It wasn’t until after the motorcycle crash in 2009 and a lifetime of running and jogging that Pete Dailey got on a mountain bike.
“My son was interested in mountain biking; I bought a bike to go riding with him,” Dailey said in a recent interview.
He was 47 years old, and he hadn’t ridden a bike since he was 16, he said. But he still remembers the day he caught the mountain biking bug as an adult.
One day that summer, he rode through Lake Fairfax Park, the air hot and dusty, and he struggled up a hill.
“I was truly questioning what I was doing and why I would work this hard,” he said.
“After putting my foot down a few times, I realized the more I pedaled, the more I was able to get up and over obstacles that were so forbidding at first glance,” he said.
Then he crested the hill and came zooming down.
“It was a relief, it reminded me of skiing. As soon as I got to the bottom I blocked out all the negative thoughts of the climb before and just wanted to climb back up because coming down was so much fun,” he said.
Dailey and his son, P.J., started riding near Lake Fairfax. Dailey works as a civil engineer for the Fairfax County public schools, where his son is an employee, as well.
Like several other area mountain bikers, they both enjoy biking the trails at Fountainhead Regional Park, where a mountain biking advocacy group called the Mid-Atlantic Off-Road Enthusiasts (MORE) will complete a new, upgraded, $150,000 trail later this year.
“It’s funny to look back – it’s been so long since I started thinking ‘This is something I’m passionate about,’” said P.J.
In that, he’s got lots of company — and lots of trails to traverse.
There are 450 miles of trails between Delaware and Northern Virginia, said Dave Ferraro, president of MORE, which this year put over half a million dollars into trail maintenance as well as 7,000 volunteer hours maintaining the trails he and the other members of MORE zip around on.
“Mountain biking [is] a great way to get out into the woods quickly and quietly on a really simple, amazing machine,” he said.
Kyle Bondo, spokesman for the Potomac Velo Club, an area cycling club, said the area’s trails are also incredibly diverse. “You could learn every technical skill, and there’s a trail that would need those skills,” he said.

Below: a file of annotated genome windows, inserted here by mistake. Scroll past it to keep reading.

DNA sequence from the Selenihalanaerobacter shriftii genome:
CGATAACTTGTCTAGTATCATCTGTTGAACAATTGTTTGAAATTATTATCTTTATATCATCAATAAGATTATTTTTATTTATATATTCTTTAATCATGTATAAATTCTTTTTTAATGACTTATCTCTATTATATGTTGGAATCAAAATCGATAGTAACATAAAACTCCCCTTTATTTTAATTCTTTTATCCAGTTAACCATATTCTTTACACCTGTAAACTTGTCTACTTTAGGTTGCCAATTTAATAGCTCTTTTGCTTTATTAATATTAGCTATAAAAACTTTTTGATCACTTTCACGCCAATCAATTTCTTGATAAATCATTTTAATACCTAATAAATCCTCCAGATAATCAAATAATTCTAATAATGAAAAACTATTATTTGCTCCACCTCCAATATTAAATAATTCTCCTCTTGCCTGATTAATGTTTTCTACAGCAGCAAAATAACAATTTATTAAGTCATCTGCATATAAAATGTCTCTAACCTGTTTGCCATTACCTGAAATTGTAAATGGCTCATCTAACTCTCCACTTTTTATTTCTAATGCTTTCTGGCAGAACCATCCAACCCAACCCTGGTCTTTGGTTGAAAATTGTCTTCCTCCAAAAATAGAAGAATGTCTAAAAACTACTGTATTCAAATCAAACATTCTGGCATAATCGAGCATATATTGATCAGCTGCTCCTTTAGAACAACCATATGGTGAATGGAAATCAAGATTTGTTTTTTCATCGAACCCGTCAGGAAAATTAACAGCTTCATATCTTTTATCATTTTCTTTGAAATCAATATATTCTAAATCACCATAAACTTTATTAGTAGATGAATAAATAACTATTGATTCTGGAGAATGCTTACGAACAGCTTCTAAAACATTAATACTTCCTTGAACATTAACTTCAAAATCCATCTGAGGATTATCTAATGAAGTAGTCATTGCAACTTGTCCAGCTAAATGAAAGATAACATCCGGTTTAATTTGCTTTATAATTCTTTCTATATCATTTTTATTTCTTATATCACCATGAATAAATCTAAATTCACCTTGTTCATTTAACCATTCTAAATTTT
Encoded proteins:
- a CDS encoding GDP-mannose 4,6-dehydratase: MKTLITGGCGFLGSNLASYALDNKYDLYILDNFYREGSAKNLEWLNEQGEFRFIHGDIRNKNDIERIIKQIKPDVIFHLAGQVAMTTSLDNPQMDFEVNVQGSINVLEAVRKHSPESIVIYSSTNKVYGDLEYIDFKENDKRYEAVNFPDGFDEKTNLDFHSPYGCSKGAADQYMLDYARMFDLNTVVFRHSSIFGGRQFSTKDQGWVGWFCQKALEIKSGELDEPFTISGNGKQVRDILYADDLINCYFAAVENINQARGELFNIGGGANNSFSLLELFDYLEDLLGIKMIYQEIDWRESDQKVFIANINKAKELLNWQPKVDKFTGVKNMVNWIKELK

According to USA Cycling Spokesman Bill Kellick, the number of “licensees,” which includes riders, coaches, mechanics and others involved in races around the country, has grown from 42,724 in 2002 to 74,516 licensees in 2012.
The group has nearly 60,000 active members currently, and the number of cycling clubs has swelled from 1438 to 2812, according to USA Cycling data.
“With five different disciplines, there’s something for everyone in there,” Kellick said, referring to road, BMX, mountain, track and cyclo-cross biking.
“I found the racing scene to be very low pressure and fun,” said Dailey.
The other racers welcomed him in, he said. And he noticed something else, he said: “I was seeing a huge rise in middle aged men getting into cycling clubs. Instead of buying fancy sports car, they were buying a fancy bicycle.”
As with learning to mountain bike, the races he began entering were an initial struggle: Dailey couldn’t finish his first three.
“Neither of us did well in beginning … I more had the technical skills, but I didn’t have any endurance, the ability to just keep going,” said P.J., now 22.
“When we rode together, I was the rabbit, he was the fox chasing the rabbit,” P.J. said.
Dailey was soon completing races, then creeping to the middle of the pack, finishing with other members of his age group.
Many of the racers were around his age, he said, and still having successes in races, he said.
That led him to getting a coach and getting serious. He qualified for the national championships as an amateur that year. Now 51, Dailey regularly “podiums” or finishes in the top five for his age group at races around the country. He doesn’t ever expect to go pro; but he is moving up to the next skill level.
“At my age bracket, I doubt I would go pro… but I can see my son working his way to a professional team,” Dailey said.
He and P.J. like to challenge each other over obstacles when they’re out riding, he said. “Which is good and bad,” he said. “We get hurt, but we get better at navigating obstacles.”
Just days before Christmas last year, P.J. went for a ride with his father.
“Thirty seconds into it, I’m laying on the ground wondering why does it hurt so bad,” P.J. said.
He’d broken his leg near the knee. The crash sidelined him, wiping out his endurance, he said.
He got back on his bike about 10 weeks later, he said, but it took four to five months to fully recover from the crash.
Now, there’s still the question as to who’s faster. “That’s a subject of great debate – but I have more endurance at this juncture – so I’m currently faster,” Dailey said. “But I know it’s not for long.”
In a separate interview, P.J. said about the same.
“As of right now, he just has a year on me…. But I can see myself getting faster right now, so I know I’ll outdo him. It’s just slow and steady…”